7.    The most difficult part of reassembly is aligning the outside temp sensor with the hole you made.  Prior to having mesh installed this was simple because you could just put your fingers in the grill and guide it.  There’s no trick to this, just take your time aligning it as you put the bumper panel back on.  It doesn’t need to be aligned perfectly since you can use needle nose pliers to adjust it after the bumper panel is in place. 
    • By mrplow911
      View this tutorial Radiator Grill Mesh and Painting
      The radiator grills on the 986 sit very low and thus tend to collect quite a bit of debris and garbage faster than other cars.  The design of the radiators and front air intakes is such a way that any debris which enters the grill get jammed between the radiator and the inside of the front bumper body panel.   Cleaning out your radiators and the garbage stuck behind the front bumper should be done periodically as leaving anything in there can cause inefficiencies to your cooling (A/C and engin Author mrplow911 Category Boxster (986) - Mods Submitted 03/23/2019 06:59 AM Updated 03/23/2019 07:46 AM  
    • By Julianjh
      Does anyone know how to disassemble the Lucas Master Cylinder installed on a 2002 996 C4
       
      I have removed the large circlip and the cotter pin, but can't get the piston out even with pulling.
       
      There is a plastic cover at the back of the cylinder which looks like it is a push fit, but this doesn't want to move and is quite brittle plastic so I don't want to break it. This could be threaded and therefore needs to be unscrewed to remove, but there are no lugs or holes which could be used with a tool to enable it to be turned.
       
      Grateful for any advice.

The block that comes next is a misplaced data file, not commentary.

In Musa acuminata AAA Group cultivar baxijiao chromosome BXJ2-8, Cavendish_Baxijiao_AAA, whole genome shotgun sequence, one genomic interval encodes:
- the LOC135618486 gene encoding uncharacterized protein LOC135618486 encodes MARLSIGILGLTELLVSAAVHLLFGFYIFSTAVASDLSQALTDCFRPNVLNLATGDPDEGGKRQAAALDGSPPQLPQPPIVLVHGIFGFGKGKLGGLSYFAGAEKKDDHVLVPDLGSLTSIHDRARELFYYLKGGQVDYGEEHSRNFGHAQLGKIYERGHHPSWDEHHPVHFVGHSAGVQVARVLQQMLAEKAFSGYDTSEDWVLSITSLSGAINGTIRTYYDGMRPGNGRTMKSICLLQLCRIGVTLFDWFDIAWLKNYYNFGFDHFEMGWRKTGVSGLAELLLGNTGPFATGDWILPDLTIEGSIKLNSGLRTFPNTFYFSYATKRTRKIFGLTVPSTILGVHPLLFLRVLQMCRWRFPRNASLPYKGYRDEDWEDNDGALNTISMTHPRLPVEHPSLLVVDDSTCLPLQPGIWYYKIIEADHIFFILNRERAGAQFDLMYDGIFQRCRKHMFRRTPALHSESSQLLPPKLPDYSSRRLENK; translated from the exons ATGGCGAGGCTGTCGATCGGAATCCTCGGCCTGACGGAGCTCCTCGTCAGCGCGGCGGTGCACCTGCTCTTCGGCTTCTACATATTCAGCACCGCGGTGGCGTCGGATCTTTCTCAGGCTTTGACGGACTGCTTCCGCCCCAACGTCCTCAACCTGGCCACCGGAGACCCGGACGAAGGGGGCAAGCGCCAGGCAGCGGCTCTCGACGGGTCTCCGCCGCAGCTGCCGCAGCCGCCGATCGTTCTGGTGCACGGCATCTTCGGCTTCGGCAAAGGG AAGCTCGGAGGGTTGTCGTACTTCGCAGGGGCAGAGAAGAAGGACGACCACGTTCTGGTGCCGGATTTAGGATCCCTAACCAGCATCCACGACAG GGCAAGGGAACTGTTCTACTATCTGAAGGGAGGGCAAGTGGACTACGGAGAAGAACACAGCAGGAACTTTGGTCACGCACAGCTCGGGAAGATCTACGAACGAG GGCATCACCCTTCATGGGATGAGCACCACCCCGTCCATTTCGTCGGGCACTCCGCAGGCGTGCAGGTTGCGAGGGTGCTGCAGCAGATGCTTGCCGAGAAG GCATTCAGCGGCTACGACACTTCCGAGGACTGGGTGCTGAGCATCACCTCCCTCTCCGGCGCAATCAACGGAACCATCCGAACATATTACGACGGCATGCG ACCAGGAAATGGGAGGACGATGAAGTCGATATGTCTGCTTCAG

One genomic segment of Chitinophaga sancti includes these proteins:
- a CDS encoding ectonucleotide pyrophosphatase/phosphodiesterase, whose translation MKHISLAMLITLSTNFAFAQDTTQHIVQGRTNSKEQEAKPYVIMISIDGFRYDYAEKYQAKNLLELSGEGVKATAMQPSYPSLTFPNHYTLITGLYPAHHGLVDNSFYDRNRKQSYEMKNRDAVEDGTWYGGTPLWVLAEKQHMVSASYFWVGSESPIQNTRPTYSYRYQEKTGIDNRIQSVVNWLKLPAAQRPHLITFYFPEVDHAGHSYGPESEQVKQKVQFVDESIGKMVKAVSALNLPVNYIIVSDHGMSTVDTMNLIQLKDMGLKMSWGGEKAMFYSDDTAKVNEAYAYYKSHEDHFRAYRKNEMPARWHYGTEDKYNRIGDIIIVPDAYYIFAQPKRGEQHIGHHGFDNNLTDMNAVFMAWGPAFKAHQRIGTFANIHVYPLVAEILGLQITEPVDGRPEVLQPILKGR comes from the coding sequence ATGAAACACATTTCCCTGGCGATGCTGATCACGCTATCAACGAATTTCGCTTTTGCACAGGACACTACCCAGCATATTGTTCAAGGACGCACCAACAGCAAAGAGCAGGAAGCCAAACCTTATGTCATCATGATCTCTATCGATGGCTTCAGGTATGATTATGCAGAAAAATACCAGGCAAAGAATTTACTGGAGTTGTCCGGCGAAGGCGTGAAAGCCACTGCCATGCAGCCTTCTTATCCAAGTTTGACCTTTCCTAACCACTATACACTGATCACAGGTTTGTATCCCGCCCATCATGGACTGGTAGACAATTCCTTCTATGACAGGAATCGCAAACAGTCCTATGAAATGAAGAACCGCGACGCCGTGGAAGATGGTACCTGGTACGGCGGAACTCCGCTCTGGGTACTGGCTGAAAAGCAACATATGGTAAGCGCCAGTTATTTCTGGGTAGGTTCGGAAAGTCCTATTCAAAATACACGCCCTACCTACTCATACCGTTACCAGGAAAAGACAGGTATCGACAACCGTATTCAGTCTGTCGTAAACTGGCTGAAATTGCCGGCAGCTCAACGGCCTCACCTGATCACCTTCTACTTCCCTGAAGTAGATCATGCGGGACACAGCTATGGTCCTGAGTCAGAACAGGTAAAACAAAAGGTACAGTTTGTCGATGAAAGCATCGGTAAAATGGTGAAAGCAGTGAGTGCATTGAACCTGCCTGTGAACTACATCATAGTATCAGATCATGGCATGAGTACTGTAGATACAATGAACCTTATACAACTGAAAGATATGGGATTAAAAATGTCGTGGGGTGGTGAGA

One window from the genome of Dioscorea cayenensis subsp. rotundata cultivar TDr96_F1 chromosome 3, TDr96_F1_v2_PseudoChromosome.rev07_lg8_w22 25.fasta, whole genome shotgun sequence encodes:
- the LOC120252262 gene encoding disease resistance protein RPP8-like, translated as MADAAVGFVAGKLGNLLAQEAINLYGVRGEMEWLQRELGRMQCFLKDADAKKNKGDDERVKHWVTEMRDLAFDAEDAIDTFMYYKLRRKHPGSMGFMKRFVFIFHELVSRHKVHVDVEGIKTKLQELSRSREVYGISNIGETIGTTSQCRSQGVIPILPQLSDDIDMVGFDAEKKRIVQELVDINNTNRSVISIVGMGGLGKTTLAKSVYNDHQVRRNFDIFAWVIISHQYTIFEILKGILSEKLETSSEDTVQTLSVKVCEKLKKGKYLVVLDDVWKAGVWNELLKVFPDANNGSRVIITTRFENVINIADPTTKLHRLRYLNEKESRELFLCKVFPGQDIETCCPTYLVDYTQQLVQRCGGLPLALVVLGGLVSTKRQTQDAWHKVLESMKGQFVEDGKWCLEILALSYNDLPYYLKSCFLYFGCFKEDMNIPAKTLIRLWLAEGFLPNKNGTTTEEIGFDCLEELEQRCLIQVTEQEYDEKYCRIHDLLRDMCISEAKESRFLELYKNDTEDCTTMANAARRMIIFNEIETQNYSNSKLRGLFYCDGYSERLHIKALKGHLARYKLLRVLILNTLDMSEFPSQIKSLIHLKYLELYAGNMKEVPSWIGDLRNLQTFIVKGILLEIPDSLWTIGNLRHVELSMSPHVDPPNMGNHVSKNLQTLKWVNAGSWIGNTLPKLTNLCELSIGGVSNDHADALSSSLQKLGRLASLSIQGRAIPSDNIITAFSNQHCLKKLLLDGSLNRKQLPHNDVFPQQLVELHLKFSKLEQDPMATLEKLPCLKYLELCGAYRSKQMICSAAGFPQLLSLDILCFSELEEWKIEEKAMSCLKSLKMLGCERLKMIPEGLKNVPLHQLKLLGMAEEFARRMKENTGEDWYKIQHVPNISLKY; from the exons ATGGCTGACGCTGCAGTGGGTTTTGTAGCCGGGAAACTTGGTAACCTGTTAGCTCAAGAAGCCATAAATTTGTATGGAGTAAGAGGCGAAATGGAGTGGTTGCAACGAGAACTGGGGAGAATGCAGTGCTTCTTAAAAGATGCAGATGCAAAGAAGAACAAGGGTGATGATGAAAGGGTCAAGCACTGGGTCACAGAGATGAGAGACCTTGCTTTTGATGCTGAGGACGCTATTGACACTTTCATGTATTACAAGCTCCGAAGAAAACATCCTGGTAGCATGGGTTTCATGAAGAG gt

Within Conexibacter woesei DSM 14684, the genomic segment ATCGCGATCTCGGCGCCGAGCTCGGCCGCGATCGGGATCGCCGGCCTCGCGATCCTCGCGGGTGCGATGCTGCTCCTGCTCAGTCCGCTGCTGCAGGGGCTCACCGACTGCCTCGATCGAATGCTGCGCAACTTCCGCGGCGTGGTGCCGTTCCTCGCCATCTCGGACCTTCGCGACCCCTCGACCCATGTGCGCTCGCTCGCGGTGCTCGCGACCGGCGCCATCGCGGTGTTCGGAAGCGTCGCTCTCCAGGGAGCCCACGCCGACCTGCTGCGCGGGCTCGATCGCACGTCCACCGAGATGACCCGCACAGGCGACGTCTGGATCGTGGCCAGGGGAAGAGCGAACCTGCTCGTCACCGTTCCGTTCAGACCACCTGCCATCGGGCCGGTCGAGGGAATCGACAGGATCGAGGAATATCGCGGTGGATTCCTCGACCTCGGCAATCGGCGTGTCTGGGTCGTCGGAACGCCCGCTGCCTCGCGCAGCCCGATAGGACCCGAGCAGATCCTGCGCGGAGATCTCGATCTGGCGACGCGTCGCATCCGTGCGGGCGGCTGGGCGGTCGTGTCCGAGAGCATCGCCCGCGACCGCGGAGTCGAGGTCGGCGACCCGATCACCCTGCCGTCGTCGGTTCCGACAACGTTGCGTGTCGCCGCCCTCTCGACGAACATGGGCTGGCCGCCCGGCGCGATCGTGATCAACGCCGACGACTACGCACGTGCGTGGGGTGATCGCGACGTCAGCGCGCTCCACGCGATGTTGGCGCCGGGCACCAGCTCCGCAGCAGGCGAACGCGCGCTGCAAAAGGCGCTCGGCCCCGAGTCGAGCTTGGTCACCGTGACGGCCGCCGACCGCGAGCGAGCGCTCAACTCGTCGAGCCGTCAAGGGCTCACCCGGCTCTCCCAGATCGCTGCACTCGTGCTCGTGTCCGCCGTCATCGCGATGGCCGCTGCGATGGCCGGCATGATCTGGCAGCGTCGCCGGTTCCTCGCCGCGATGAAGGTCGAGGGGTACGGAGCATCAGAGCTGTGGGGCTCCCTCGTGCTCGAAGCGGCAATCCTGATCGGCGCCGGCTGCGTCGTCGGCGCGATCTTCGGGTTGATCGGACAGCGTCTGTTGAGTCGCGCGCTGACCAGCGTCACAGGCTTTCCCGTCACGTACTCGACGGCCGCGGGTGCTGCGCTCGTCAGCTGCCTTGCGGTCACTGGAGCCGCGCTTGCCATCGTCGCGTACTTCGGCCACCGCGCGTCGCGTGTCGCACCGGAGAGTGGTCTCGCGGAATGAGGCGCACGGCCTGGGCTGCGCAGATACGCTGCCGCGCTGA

• By Christiaan Poortman
      Hello, I'm new on this forum and stumbled upon a new problem (or old) with my 2.5l 986 Boxster from 1997.
       
      The problem occurs when the engine is started dead cold after sitting a few hours/overnight.
       
      Engine starts immediately but the RPMs start to surge / hunt between 1100 and 700 RPM. This continues for about 10 seconds after which the idle smoothes out to the normal cold idle RPM. 
       
      The first pull away requires a tad more throttle then normal to prevent stalling. After this first pull, everything is almost normal and engine performance becomes better and better. When the engine is hot, the idle sits at 780 RPM with a minor fluctuation now and then (seems to be more than normal)
       
      I've been to two shops (official Porsche dealer and local Porsche specialist). Porsche dealer couldn't find anything and the specialist found the camshaft sensor on the left bank to be unplugged - but now comes the strange thing - the cabling is nowhere to be found!!!!!!? Took the car home to check myself but didn't find anything.
       
      No camshaft related codes to be found in the diagnosis and no CEL either. 
       
      Attached one pic showing the sensor and it's missing plug
       
      Could someone help me out? - Is it possible for the engine not to throw a CEL when sensor is disconnected? - where is the sensor wire to be found?

×
×
  • Create New...

Important Information

We have placed cookies on your device to help make this website better. You can adjust your cookie settings, otherwise we'll assume you're okay to continue.